What does the Budget mean for business?

What does the Budget mean for business?

Managing director at Haines Watts Manchester, David Fort, considers how the Budget will impact UK business

What does the Budget mean for business?

A few days have passed since the Budget announcement was made in the House of Commons, and accountancy firms are beginning to process what some announcements will mean for the future of business.

David Fort, managing director at Haines Watts Manchester, has provided insights into how the Budget could potentially affect the future of UK business industries.

“Overall, Monday’s Budget was good for business owners,” Fort said, “with no nasty surprises coming from the red briefcase. Instead [there were] some reassuring outcomes, such as increased funding for investment.”

Increased funding for investment has become particularly necessary in this uncertain economy businesses are attempting to survive in. The temptation to be overcautious in the face of Brexit has led to the risk of the economy stagnating, as businesses focus less on continual investment and innovation, and more on treading water.

He continued: “The annual capital allowance has increased, and the personal allowance threshold is also rising. In addition, employer contributions for apprenticeships could be halved from 10% to 5% for some companies.”

However, although this may prove to keep businesses operating in the short-term, Fort has said that it “has become apparent through this year’s Budget that there does not seem to be a clear long-term plan for business.”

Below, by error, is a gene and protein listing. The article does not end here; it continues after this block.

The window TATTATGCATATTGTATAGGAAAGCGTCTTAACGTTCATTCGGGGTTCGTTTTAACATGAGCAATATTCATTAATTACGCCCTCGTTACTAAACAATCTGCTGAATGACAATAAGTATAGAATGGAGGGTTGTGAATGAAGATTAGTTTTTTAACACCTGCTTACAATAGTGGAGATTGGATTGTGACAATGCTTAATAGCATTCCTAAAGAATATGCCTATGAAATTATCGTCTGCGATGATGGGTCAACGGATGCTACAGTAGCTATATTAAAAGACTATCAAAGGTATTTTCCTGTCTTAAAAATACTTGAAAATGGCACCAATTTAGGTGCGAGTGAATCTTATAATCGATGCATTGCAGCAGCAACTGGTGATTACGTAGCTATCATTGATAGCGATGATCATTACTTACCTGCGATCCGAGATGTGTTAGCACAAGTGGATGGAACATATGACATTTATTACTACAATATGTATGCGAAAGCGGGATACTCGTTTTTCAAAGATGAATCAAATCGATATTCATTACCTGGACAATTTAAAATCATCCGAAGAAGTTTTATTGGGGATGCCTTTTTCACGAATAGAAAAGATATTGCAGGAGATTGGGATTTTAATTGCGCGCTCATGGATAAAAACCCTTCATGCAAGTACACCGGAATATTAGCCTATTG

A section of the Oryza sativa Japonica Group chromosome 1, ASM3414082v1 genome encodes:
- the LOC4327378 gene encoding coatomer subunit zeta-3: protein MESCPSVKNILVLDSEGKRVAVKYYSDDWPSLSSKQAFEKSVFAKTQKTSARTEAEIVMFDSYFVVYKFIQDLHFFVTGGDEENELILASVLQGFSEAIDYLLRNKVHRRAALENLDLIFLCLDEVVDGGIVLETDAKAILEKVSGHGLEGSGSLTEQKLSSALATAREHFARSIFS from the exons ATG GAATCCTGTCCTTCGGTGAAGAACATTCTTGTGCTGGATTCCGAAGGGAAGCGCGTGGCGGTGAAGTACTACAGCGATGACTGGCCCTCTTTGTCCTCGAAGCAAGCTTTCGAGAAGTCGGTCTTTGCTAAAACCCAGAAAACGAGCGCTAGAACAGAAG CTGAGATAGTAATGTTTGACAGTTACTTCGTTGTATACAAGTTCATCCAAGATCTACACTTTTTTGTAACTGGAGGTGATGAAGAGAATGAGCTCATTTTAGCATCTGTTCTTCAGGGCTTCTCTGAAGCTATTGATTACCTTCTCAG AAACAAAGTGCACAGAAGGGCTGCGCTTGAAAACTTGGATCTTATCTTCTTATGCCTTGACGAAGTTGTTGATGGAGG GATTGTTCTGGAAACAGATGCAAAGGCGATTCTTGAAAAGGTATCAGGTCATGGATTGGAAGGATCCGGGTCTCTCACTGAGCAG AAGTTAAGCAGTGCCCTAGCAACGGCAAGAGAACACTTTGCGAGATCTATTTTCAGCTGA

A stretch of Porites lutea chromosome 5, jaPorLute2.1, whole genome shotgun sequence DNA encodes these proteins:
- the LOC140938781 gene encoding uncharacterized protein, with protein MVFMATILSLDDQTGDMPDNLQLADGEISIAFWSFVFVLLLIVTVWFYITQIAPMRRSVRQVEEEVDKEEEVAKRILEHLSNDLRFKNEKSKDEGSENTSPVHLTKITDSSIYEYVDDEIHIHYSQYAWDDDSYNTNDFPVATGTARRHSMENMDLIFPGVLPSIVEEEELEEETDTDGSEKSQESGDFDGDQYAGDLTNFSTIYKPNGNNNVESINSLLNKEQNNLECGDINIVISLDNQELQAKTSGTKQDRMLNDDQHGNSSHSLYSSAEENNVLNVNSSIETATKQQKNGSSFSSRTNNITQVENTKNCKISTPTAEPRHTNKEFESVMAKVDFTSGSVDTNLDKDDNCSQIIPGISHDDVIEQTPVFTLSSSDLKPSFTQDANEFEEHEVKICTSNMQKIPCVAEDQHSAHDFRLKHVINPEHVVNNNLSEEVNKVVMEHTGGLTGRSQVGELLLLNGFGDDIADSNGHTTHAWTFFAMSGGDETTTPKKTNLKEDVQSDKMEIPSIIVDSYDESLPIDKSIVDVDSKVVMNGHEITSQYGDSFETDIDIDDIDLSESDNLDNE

It was largely predicted by most in the industry that the chancellor would be focused more on the next several months, rather than mapping out the future economy for businesses and the public. However, problems arise when the likes of the annual capital allowance begin to fluctuate dramatically over just a five-year period, “from as low as £200,000, to as high as £1m.”

Fort explained: “For a business investing in capital expenditures to expand and grow, it is important to be able to formulate a plan which looks further than just a year.”

From an accountancy perspective, one of the major problems with short-term solutions and long-term uncertainty is the knock-on effect with clientele, particularly when that clientele involves businesses.

“When advising your clients, you want to be able to give them long-term, reliable recommendations,” Fort added. “But this Budget was slightly frustrating, with what can be viewed as some erratic policy moves. What the UK really needs is a definitive five-year forecast to help them compete in the world market, providing security for the long-term.”

It could be that the Spring Statement (potentially a Spring Budget) will offer more definitive forecasting for the next few years, thus enabling the stabilisation of UK business.

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